Peso Pluma Postpones Shows Amid Alleged Cartel Threats

Peso Pluma performs onstage during the 2023 MTV Video Music Awards at Prudential Center on September 12 in Newark, New Jersey. (Photo by Theo Wargo/Getty Images for MTV)

Peso Pluma postponed four dates from his “Doble P Tour” following reports of banners threatening the Mexican singer’s life being placed in four different areas of Tijuana on Tuesday.

Four venues announced that Peso Pluma’s shows were postponed “due to unforeseen circumstances.” The Sept. 14 show at Milwaukee’s Fiserv Forum was rescheduled for Nov. 4. The Rosemont Theatre near Chicago, Illinois, informed its social media followers Wednesday that Peso Pluma’s show originally scheduled for Saturday, Sept. 15, will now take place Oct. 29, and the Sept. 16 concert at Gainbridge Fieldhouse in Indianapolis, Indiana, has been moved to Oct. 31. Another concert at Oak Mountain Amphitheatre in Pelham, Alabama, set for Sept. 17 was rescheduled for Nov. 2. All venues stated that previously purchased tickets will be honored for the new dates.

The threats marred what was a historic night for Peso Pluma at the MTV Video Music Awards on Tuesday. He became the first-ever regional Mexcian act to perform a corrido in the 39-year history of the show with his performance of the hit track “Lady Gaga.”

Prior to the VMAs, news outlets reported that four banners placed throughout Tijuana warned the artist of performing at Caliente Stadium on Oct. 14 because “it would be your last” due to the singer’s “disrespect and loose tongue.” The threats were signed with the initials CJNG, which are those of the Jalisco New Generation Cartel.

Peso Pluma, one of this year’s fastest-rising stars in the industry with more than 50 million monthly listeners on Spotify, has several narcocorridos, which are folk ballads about Mexican cartels, in his catalog. Some Mexican politicians and audiences push back against the popular subgenre and have attempted to censor the music in the past, but many view narcocorridos as a way for artists to convey and critique contemporary Mexican life.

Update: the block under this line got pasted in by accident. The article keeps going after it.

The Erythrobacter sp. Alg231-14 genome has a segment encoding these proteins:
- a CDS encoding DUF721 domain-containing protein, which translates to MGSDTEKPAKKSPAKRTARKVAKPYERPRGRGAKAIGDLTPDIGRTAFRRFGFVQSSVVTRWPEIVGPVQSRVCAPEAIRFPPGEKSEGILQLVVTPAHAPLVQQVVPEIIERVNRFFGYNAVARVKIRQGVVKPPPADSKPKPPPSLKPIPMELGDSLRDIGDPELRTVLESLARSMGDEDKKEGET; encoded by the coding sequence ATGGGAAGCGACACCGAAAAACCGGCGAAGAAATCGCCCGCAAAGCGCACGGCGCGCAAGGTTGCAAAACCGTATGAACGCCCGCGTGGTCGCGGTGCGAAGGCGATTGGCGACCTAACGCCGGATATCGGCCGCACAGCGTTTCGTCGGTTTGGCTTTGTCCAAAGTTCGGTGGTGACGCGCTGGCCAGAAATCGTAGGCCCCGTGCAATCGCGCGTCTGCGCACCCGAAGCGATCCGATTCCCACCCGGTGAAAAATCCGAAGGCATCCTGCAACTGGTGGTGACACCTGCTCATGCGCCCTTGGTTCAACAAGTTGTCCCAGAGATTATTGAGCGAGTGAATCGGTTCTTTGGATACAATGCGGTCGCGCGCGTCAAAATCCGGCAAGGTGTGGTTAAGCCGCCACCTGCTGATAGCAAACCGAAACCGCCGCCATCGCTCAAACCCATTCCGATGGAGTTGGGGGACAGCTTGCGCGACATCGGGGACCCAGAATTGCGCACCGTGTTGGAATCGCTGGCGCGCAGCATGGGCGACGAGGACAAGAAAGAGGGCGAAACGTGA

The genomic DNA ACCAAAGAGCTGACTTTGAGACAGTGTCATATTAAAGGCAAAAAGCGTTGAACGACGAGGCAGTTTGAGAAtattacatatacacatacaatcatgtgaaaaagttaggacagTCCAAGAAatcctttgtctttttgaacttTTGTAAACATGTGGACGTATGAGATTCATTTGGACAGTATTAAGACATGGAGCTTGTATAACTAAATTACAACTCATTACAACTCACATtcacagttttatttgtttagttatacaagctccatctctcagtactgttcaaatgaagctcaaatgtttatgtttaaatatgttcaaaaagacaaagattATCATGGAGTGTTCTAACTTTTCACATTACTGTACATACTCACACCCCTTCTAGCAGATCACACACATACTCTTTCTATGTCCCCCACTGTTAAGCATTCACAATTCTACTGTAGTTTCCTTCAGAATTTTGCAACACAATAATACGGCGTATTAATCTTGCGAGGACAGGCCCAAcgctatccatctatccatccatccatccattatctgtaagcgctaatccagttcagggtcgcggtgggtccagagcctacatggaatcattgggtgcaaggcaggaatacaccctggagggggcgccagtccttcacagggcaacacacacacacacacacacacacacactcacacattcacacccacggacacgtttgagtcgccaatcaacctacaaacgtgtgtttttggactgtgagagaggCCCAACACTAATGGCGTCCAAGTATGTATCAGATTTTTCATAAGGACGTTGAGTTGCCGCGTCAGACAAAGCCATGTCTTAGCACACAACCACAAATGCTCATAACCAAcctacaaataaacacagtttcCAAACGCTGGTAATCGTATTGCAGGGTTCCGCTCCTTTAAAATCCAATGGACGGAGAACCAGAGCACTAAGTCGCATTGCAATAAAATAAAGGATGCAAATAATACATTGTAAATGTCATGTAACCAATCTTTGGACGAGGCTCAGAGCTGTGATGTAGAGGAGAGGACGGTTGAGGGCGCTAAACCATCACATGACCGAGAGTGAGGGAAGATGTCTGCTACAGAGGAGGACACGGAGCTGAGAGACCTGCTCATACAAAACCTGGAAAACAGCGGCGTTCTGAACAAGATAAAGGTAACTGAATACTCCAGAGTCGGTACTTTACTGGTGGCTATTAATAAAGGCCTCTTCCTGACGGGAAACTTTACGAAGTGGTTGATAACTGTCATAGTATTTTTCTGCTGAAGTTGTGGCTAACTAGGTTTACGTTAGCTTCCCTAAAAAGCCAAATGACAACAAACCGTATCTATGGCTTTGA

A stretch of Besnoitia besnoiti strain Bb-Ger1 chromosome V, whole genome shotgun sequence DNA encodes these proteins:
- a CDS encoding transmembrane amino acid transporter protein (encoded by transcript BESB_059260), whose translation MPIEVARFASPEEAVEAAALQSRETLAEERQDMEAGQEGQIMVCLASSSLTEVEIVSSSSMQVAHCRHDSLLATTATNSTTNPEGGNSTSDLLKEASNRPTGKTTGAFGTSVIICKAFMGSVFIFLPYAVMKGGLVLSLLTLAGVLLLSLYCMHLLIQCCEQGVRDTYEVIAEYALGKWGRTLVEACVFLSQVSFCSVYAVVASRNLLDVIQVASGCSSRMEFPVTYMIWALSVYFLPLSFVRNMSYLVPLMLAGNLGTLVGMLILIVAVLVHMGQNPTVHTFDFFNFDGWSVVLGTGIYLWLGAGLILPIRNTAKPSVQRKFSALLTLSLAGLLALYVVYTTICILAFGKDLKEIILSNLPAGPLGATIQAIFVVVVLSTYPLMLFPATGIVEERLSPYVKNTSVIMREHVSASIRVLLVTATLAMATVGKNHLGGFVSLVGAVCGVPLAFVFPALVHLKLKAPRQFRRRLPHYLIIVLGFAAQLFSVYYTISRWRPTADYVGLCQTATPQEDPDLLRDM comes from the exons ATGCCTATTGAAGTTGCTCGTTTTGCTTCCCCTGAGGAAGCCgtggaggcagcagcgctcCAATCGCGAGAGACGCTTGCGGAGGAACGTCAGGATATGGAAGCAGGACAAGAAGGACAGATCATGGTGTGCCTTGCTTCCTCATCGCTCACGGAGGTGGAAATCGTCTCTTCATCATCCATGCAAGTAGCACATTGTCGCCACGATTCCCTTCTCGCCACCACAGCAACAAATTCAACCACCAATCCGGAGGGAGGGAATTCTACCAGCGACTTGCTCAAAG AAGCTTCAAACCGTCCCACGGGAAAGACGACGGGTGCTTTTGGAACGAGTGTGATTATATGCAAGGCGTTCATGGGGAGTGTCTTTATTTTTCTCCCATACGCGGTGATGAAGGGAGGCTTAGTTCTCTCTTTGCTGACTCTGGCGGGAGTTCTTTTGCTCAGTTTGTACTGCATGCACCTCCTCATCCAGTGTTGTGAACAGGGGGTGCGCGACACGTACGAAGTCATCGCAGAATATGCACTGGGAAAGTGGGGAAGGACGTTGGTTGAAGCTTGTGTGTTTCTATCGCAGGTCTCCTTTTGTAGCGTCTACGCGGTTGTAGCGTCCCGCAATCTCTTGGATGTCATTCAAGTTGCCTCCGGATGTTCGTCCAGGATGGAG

The 24-year-old Guadalajara native, whose real name is Hassan Emilio Kabande Laija, has not responded to the threats, and as of Thursday night, his Oct. 14 concert in Tijuana is still on.

Tijuana Mayor Montserrat Caballero told Mexican news outlet Milenio on Wednesday that authorities are investigating the threats and it is unknown if the banners were made by a crime organization. She has not ruled out canceling the upcoming show at Caliente Stadium in Baja California for the security of citizens and added that while Peso Pluma has the right to sing about what he wants, he and artists like him should be aware of “the consequences and risks” that come with singing about the drug trafficking and crime. Montserrat is referring to the well-known fact that dozens of Mexican musicians tied to the narcocorrido genre have been shot at or brutally murdered in the past two decades.

Tijuana Security Secretary Fernando Sánchez told reporters that a suspect who was near a place of interest was arrested and that officers found drugs in his pocket when he was detained.

Since April 8, Peso Pluma, whose “Doble P Tour” is produced by Live Nation, has nine headline shows reported to the Pollstar Boxoffice with a gross of $10.6 million off 87,061 tickets sold. He sold out UBS Arena in Elmont, New York, on Aug. 24 and grossed $2,135,895. The Mexican singer is managed by George Prajin.